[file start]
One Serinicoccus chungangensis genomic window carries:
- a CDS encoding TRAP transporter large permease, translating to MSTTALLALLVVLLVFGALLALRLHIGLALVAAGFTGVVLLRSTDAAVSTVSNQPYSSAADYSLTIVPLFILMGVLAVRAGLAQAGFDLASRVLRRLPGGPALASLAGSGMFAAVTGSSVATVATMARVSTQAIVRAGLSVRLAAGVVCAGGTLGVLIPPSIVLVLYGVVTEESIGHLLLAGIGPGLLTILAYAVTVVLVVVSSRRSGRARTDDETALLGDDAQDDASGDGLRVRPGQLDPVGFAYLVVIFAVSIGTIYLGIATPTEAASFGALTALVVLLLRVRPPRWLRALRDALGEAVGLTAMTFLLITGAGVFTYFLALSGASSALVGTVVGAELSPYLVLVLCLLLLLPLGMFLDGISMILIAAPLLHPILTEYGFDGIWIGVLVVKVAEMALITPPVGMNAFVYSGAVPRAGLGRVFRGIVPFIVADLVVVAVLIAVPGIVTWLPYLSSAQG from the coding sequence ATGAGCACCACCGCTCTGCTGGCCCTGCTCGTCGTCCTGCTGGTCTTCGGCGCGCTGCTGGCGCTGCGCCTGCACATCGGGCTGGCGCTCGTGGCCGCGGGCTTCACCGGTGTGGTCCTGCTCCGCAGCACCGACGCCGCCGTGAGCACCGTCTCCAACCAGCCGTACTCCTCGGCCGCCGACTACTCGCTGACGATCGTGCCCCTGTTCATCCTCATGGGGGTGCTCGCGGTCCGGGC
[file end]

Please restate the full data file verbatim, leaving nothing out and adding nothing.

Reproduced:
One Serinicoccus chungangensis genomic window carries:
- a CDS encoding TRAP transporter large permease, translating to MSTTALLALLVVLLVFGALLALRLHIGLALVAAGFTGVVLLRSTDAAVSTVSNQPYSSAADYSLTIVPLFILMGVLAVRAGLAQAGFDLASRVLRRLPGGPALASLAGSGMFAAVTGSSVATVATMARVSTQAIVRAGLSVRLAAGVVCAGGTLGVLIPPSIVLVLYGVVTEESIGHLLLAGIGPGLLTILAYAVTVVLVVVSSRRSGRARTDDETALLGDDAQDDASGDGLRVRPGQLDPVGFAYLVVIFAVSIGTIYLGIATPTEAASFGALTALVVLLLRVRPPRWLRALRDALGEAVGLTAMTFLLITGAGVFTYFLALSGASSALVGTVVGAELSPYLVLVLCLLLLLPLGMFLDGISMILIAAPLLHPILTEYGFDGIWIGVLVVKVAEMALITPPVGMNAFVYSGAVPRAGLGRVFRGIVPFIVADLVVVAVLIAVPGIVTWLPYLSSAQG from the coding sequence ATGAGCACCACCGCTCTGCTGGCCCTGCTCGTCGTCCTGCTGGTCTTCGGCGCGCTGCTGGCGCTGCGCCTGCACATCGGGCTGGCGCTCGTGGCCGCGGGCTTCACCGGTGTGGTCCTGCTCCGCAGCACCGACGCCGCCGTGAGCACCGTCTCCAACCAGCCGTACTCCTCGGCCGCCGACTACTCGCTGACGATCGTGCCCCTGTTCATCCTCATGGGGGTGCTCGCGGTCCGGGC